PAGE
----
In the last blog, I discussed how ESG’s research has identified that the vast majority of organizations have little to no tolerance for downtime. As they are looking to improve SLAs, many technology questions or tradeoffs will naturally come up. What technologies are you using today and what do you need to consider moving forward to meet the requirements? Should it be a software, or cloud-based, or a hardware-based solution that gets you there as an end-user?
Our research (ESG Master Survey Results: Real-world SLAs and Availability Requirements) gives us a number of interesting data points, revealing a landscape in which end-users leverage a “hybrid” strategy today, consisting of a combination of hardware, software, and cloud, including fault-tolerant hardware architectures, backup software with enhanced recovery capabilities, high availability and replication, and clustering at the OS level.
Cloud technologies are increasingly becoming part of the mix, although a third of the respondents to our survey do not use cloud in general today as part of their IT resiliency strategy.
While this number may seem high, further data suggests that half of these respondents (not using cloud today in their strategy) will actually adopt it moving forward. The future is getting cloudier! Many vendors in the data protection space have developed solutions, sometimes in partnership with their ecosystem and public cloud partners, delivering backup-as-a-service or disaster-recovery-as-a-service. In no particular order, a few non exhaustive examples include Dell, Veeam, Arcserve, Commvault, Veritas, Unitrends/Kaseya, Carbonite....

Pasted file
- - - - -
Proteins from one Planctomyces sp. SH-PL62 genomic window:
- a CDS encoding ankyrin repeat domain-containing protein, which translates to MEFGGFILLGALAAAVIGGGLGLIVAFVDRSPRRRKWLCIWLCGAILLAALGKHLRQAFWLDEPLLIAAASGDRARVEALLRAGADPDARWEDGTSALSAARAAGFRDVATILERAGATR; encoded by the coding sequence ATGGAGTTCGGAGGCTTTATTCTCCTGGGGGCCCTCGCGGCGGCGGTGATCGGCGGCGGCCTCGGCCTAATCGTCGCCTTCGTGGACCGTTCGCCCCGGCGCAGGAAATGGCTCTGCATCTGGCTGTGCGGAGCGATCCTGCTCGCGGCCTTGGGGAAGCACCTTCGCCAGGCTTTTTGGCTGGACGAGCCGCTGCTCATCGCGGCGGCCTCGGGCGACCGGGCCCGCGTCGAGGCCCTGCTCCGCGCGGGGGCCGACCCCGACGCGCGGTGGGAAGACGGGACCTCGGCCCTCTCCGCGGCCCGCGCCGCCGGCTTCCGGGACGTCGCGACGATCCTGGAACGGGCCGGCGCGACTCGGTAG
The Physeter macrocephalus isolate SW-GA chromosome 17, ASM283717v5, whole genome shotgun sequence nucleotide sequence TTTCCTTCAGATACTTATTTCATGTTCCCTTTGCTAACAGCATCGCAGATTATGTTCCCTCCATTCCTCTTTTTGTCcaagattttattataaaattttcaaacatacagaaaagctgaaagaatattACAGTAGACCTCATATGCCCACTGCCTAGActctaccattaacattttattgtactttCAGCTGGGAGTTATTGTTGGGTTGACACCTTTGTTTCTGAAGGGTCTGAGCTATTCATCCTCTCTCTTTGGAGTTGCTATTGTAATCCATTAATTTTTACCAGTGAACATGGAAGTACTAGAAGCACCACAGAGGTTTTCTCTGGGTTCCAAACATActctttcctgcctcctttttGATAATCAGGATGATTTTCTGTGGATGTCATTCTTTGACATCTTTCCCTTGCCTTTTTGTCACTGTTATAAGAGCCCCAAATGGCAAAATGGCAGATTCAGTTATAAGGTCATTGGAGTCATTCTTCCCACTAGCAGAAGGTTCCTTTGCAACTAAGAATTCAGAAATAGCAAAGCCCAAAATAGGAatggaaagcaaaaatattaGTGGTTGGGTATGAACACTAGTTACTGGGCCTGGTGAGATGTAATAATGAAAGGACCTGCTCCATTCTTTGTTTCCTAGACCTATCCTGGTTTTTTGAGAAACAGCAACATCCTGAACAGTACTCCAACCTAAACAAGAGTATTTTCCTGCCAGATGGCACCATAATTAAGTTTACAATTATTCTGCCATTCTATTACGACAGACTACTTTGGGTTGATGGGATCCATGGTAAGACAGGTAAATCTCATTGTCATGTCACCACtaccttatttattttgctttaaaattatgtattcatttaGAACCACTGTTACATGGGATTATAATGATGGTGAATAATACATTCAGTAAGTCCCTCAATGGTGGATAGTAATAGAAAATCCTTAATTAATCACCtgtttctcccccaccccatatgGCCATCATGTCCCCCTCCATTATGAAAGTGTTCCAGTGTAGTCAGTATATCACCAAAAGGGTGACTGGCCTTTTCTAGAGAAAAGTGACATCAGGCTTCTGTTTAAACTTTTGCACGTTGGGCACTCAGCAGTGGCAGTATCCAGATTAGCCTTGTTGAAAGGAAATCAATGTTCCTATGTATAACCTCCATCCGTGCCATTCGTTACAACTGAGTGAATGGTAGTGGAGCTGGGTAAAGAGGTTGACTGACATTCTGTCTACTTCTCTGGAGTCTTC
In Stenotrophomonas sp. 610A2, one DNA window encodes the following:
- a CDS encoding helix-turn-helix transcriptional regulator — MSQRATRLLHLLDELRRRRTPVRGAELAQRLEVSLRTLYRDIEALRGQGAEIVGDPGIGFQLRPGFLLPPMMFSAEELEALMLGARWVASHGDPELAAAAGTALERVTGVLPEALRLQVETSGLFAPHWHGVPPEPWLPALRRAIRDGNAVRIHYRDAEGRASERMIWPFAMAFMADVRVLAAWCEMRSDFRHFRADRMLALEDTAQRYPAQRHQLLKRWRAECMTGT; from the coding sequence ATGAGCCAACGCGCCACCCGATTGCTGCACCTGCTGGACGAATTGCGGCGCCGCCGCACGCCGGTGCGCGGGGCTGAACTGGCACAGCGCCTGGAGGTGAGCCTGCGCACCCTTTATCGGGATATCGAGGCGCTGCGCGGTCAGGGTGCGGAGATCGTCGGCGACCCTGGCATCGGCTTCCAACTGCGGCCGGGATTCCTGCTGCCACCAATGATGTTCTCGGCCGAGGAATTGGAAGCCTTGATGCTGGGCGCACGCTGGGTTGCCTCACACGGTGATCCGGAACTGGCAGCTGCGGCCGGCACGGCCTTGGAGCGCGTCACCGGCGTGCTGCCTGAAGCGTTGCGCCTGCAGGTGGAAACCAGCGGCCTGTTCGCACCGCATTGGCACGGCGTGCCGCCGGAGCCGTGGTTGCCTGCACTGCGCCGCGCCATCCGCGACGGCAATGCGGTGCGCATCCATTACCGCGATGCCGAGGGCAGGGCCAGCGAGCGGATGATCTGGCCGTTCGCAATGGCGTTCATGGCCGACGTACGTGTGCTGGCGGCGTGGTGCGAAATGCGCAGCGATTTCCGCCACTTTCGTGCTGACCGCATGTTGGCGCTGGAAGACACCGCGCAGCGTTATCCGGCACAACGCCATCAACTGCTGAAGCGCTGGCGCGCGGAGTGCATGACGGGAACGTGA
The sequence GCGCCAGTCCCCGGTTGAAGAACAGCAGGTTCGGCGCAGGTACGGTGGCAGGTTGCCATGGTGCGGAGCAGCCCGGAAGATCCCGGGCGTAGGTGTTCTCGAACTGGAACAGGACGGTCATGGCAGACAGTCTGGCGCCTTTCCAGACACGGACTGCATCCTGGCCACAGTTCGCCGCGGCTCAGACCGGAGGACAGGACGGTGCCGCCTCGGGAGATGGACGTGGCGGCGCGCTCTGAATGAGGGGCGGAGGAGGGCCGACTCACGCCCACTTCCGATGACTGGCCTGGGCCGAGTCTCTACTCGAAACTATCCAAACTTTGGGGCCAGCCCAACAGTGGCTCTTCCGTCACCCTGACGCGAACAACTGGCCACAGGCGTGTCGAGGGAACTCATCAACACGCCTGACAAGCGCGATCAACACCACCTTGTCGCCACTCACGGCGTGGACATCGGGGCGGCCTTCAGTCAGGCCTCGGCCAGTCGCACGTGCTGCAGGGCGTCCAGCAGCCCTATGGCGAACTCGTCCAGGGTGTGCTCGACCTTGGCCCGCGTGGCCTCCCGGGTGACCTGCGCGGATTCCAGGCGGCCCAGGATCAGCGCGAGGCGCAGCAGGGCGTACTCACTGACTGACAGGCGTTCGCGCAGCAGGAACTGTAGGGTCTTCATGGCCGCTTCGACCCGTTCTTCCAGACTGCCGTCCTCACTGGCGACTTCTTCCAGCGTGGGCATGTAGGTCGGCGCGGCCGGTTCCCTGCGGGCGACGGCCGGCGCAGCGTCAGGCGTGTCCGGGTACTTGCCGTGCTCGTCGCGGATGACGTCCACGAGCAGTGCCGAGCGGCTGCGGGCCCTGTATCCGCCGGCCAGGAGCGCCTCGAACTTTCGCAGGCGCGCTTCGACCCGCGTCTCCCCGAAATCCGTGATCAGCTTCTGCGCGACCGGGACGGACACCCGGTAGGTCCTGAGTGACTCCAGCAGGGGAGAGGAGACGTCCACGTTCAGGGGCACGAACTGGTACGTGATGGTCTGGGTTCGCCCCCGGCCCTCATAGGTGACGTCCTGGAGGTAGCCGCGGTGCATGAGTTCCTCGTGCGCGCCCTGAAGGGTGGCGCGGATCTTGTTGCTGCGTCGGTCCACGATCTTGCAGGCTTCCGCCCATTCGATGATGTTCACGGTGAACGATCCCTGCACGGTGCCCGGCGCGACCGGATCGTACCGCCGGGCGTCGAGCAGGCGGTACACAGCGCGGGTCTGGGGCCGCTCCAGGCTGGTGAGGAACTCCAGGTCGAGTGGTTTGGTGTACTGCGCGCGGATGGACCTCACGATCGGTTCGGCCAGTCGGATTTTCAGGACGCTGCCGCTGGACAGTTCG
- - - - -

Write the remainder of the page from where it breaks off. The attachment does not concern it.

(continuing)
What does this mean for end-users? ESG research indicates that end-users will be leveraging cloud further as part of the IT resiliency “equation.” The bigger question for end-users is whether this multi-pronged approach is sustainable long-term as one considers the management complexities associated with delivering predictable and coherent SLAs across the infrastructure, on and off-premises, while juggling all these moving parts.
For vendors, I will suggest that the best product/solution strategy will revolve around adding simplified interfaces, more process automation (for example runbooks), and developing a robust set of APIs for the ecosystem. No one vendor will be able to do it all, but whoever integrates with other vendors or complementary technologies in the most efficient way will have an advantage, improving their customers’ SLAs while reducing complexity and cost.